The Plaintiff and Defendant participated in a gentlemen’s hockey tournament in February, 2004.

During the game, the Plaintiff’s stick came up and struck the Defendant in the face, knocking out a tooth and causing bleeding.

The referee saw the whole incident.

The play continued, with the referee signaling his intention to call a minor penalty on the Plaintiff for high sticking, which applied even if the high stick was inadvertent, as soon as someone from the Plaintiff’s team touched the puck.

However, the referee blew the whistle to stop the play when he saw the Defendant go to his knees and blood on the Defendant’s face.

The Plaintiff continued to play, not aware he had injured the Defendant until the play was stopped.

Then, the Plaintiff circled back to where the Defendant was standing, to apologize.

The Plaintiff and Defendant began yelling at each other, and grabbed each other’s sweaters. There was much jostling.

Gentlemen’s hockey is recreational hockey for players of various skill levels who enjoy playing but expect to go back to their daily lives after the game. Fighting is unusual in it.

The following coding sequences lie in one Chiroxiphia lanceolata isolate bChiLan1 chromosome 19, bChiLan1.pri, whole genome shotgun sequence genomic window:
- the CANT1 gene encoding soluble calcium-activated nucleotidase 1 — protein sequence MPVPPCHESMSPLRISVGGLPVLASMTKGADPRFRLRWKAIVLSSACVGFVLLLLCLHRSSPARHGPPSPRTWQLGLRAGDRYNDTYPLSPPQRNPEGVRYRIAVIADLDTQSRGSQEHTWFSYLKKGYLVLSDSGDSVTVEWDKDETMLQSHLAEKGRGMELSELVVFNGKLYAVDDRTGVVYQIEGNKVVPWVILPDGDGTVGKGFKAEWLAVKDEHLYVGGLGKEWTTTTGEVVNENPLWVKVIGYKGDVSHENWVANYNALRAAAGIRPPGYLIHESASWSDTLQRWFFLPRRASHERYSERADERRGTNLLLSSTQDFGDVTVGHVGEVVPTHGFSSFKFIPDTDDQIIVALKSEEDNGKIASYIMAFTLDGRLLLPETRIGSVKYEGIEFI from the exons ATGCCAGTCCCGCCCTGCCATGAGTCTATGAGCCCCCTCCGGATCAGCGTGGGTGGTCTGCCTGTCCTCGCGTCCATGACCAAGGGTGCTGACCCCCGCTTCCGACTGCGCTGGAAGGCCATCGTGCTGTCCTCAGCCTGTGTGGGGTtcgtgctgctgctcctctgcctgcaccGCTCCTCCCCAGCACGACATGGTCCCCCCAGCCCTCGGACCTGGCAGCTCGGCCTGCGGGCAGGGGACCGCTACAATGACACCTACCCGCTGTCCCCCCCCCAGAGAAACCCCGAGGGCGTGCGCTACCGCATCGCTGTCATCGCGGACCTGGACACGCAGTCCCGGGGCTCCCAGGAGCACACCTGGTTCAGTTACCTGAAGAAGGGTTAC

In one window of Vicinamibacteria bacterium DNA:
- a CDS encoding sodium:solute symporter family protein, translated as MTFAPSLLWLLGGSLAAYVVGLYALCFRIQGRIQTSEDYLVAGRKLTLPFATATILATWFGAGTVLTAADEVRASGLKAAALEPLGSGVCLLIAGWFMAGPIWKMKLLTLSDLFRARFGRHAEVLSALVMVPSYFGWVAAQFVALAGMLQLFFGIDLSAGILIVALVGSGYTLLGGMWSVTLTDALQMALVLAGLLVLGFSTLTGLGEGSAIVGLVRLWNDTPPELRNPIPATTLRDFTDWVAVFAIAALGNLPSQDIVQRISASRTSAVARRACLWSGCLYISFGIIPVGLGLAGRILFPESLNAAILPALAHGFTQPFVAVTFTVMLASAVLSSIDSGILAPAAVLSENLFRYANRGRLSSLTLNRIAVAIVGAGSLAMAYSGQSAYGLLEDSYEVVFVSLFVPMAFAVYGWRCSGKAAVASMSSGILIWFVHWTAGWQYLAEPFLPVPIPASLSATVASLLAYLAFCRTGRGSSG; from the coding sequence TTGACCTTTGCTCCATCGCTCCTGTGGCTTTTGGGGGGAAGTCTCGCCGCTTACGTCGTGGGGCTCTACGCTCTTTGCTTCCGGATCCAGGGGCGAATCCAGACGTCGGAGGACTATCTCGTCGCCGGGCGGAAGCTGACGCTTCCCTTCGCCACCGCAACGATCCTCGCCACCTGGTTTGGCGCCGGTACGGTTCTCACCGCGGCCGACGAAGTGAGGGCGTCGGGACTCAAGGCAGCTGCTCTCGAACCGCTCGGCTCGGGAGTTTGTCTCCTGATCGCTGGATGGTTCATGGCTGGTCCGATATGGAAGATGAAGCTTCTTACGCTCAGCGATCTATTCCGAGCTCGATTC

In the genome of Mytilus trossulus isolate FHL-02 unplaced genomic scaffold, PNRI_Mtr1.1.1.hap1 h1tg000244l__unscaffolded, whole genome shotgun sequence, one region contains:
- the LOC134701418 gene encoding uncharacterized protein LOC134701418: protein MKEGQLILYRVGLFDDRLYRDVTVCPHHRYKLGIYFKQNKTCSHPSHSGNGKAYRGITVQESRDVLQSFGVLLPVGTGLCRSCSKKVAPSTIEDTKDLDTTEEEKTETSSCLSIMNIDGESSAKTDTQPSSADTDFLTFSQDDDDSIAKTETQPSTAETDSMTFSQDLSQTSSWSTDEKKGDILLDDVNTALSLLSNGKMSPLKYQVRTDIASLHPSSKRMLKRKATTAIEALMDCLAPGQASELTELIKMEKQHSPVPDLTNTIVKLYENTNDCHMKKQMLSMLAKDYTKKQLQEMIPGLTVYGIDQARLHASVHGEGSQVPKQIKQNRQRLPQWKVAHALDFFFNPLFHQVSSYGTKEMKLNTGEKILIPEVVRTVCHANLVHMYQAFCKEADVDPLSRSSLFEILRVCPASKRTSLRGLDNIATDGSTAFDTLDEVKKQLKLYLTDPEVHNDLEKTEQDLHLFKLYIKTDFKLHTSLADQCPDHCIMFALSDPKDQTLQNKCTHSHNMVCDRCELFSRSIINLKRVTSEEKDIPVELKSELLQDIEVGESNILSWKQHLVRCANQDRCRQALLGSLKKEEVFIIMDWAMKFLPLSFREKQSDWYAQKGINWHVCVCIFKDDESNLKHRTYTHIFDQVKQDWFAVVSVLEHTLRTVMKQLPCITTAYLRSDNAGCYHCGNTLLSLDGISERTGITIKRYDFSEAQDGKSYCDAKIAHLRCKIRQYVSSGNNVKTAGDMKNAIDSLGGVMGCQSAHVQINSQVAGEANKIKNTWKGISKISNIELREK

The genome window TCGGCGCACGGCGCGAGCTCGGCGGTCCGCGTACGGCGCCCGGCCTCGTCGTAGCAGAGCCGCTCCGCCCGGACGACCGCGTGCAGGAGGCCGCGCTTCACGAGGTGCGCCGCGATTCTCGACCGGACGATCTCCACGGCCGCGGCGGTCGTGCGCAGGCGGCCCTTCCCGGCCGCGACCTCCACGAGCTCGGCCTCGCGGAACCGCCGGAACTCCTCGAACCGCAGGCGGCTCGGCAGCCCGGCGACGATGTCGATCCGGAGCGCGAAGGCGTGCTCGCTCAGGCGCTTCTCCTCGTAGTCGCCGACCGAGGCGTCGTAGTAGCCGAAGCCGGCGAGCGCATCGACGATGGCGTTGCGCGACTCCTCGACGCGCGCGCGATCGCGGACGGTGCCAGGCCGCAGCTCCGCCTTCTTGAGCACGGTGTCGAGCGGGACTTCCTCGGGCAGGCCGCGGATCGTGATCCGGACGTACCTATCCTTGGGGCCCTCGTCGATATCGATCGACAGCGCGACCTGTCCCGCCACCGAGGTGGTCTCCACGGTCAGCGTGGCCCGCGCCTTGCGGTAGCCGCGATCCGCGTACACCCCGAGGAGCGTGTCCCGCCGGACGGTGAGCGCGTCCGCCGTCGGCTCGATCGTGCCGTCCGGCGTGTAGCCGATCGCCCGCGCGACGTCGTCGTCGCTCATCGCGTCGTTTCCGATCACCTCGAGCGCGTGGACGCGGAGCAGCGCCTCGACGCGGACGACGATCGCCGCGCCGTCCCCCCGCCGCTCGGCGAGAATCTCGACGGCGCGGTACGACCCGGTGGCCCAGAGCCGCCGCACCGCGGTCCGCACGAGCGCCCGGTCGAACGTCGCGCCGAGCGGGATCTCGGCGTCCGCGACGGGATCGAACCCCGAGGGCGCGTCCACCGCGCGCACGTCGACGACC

The rules in this tournament called for an automatic ejection from the tournament for fighting.

This incident occurred near the end of the game with the Plaintiff’s team ahead and the Defendant’s team facing imminent elimination. A fighting penalty was of no consequence to the Defendant.

The Plaintiff was aged 34, six feet two inches, 225 pounds and had played in thousands of games without a fight. He was wearing a full cage helmet for facial protection. He did not remove it, negating implied consent to facial injury, something which should have been obvious to the Defendant. The implied consent was to jostle and wrestle, and maybe land a few harmless punches over protective gear.